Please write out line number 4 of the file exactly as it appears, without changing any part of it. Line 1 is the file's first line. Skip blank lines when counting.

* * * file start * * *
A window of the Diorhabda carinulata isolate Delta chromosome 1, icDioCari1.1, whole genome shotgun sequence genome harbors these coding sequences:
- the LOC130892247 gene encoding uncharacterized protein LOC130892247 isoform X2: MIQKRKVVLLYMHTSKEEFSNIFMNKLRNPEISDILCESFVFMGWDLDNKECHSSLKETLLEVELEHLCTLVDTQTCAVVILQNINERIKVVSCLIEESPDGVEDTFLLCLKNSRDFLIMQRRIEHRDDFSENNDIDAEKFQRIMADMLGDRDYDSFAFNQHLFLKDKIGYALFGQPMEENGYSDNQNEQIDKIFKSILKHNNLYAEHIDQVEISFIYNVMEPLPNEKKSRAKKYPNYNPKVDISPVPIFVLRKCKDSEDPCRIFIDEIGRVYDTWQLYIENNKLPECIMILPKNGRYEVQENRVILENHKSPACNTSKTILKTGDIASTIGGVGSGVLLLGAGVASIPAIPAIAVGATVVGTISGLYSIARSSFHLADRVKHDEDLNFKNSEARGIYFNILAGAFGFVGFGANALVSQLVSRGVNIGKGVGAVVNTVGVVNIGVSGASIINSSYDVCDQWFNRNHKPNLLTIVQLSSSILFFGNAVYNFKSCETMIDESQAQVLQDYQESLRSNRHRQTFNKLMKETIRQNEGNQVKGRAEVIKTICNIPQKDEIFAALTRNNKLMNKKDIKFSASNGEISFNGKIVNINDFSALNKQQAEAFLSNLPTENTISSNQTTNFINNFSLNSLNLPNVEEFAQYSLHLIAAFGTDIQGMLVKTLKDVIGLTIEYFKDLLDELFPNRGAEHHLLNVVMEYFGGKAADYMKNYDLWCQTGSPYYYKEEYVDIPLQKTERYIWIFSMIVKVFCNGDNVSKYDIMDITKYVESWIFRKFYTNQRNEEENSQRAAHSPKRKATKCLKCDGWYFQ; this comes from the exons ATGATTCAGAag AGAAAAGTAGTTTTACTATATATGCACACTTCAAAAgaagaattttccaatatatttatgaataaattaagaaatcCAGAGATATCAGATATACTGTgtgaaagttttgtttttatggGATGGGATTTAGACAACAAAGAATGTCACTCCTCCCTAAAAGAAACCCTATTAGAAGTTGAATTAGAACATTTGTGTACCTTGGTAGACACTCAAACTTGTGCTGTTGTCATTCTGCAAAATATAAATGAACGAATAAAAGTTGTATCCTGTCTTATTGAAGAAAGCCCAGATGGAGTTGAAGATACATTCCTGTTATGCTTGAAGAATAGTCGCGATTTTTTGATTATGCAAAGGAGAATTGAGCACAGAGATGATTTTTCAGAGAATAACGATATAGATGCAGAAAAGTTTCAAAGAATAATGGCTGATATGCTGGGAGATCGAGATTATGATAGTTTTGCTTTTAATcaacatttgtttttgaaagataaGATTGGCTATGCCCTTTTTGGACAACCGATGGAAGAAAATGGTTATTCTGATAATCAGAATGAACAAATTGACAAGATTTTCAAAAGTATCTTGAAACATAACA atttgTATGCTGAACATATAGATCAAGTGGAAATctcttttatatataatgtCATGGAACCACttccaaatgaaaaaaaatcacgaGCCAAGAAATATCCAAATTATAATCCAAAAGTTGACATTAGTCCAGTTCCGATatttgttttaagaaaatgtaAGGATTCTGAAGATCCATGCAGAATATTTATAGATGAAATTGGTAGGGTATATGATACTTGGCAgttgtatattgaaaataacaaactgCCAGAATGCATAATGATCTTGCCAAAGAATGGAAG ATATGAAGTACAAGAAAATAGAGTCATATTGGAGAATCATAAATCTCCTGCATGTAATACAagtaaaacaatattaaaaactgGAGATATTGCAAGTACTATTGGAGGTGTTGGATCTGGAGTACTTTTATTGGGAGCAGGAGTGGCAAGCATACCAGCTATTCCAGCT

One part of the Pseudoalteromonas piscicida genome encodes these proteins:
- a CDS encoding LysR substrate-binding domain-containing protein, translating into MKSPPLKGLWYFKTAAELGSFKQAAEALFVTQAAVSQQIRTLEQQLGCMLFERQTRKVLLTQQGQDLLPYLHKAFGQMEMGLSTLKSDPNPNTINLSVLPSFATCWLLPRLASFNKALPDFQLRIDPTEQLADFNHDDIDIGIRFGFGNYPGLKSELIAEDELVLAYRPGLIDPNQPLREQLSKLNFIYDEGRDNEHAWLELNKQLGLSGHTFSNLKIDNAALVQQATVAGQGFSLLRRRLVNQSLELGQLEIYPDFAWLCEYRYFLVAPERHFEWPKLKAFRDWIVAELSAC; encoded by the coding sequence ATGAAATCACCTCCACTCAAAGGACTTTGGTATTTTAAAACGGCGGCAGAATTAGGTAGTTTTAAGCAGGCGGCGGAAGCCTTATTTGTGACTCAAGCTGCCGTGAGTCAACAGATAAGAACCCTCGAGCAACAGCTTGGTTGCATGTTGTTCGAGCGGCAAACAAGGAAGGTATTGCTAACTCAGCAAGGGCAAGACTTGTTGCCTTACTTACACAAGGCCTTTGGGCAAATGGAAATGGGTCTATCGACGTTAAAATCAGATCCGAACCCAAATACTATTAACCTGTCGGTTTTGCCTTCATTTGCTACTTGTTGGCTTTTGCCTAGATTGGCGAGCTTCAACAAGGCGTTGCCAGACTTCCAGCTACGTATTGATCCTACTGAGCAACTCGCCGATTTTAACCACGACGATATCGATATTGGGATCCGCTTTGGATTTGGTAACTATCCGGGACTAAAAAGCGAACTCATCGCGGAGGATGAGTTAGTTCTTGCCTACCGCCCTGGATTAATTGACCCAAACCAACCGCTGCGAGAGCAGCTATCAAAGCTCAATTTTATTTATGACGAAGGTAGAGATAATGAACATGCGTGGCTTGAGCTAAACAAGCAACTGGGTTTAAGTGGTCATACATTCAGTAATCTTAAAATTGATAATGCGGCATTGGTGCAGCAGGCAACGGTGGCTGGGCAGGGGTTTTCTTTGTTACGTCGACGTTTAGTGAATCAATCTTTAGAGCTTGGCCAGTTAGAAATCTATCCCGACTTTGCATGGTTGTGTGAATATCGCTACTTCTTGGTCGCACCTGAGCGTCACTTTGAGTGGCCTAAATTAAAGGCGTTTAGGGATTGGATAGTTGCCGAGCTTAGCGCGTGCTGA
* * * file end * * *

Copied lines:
- a CDS encoding LysR substrate-binding domain-containing protein, translating into MKSPPLKGLWYFKTAAELGSFKQAAEALFVTQAAVSQQIRTLEQQLGCMLFERQTRKVLLTQQGQDLLPYLHKAFGQMEMGLSTLKSDPNPNTINLSVLPSFATCWLLPRLASFNKALPDFQLRIDPTEQLADFNHDDIDIGIRFGFGNYPGLKSELIAEDELVLAYRPGLIDPNQPLREQLSKLNFIYDEGRDNEHAWLELNKQLGLSGHTFSNLKIDNAALVQQATVAGQGFSLLRRRLVNQSLELGQLEIYPDFAWLCEYRYFLVAPERHFEWPKLKAFRDWIVAELSAC; encoded by the coding sequence ATGAAATCACCTCCACTCAAAGGACTTTGGTATTTTAAAACGGCGGCAGAATTAGGTAGTTTTAAGCAGGCGGCGGAAGCCTTATTTGTGACTCAAGCTGCCGTGAGTCAACAGATAAGAACCCTCGAGCAACAGCTTGGTTGCATGTTGTTCGAGCGGCAAACAAGGAAGGTATTGCTAACTCAGCAAGGGCAAGACTTGTTGCCTTACTTACACAAGGCCTTTGGGCAAATGGAAATGGGTCTATCGACGTTAAAATCAGATCCGAACCCAAATACTATTAACCTGTCGGTTTTGCCTTCATTTGCTACTTGTTGGCTTTTGCCTAGATTGGCGAGCTTCAACAAGGCGTTGCCAGACTTCCAGCTACGTATTGATCCTACTGAGCAACTCGCCGATTTTAACCACGACGATATCGATATTGGGATCCGCTTTGGATTTGGTAACTATCCGGGACTAAAAAGCGAACTCATCGCGGAGGATGAGTTAGTTCTTGCCTACCGCCCTGGATTAATTGACCCAAACCAACCGCTGCGAGAGCAGCTATCAAAGCTCAATTTTATTTATGACGAAGGTAGAGATAATGAACATGCGTGGCTTGAGCTAAACAAGCAACTGGGTTTAAGTGGTCATACATTCAGTAATCTTAAAATTGATAATGCGGCATTGGTGCAGCAGGCAACGGTGGCTGGGCAGGGGTTTTCTTTGTTACGTCGACGTTTAGTGAATCAATCTTTAGAGCTTGGCCAGTTAGAAATCTATCCCGACTTTGCATGGTTGTGTGAATATCGCTACTTCTTGGTCGCACCTGAGCGTCACTTTGAGTGGCCTAAATTAAAGGCGTTTAGGGATTGGATAGTTGCCGAGCTTAGCGCGTGCTGA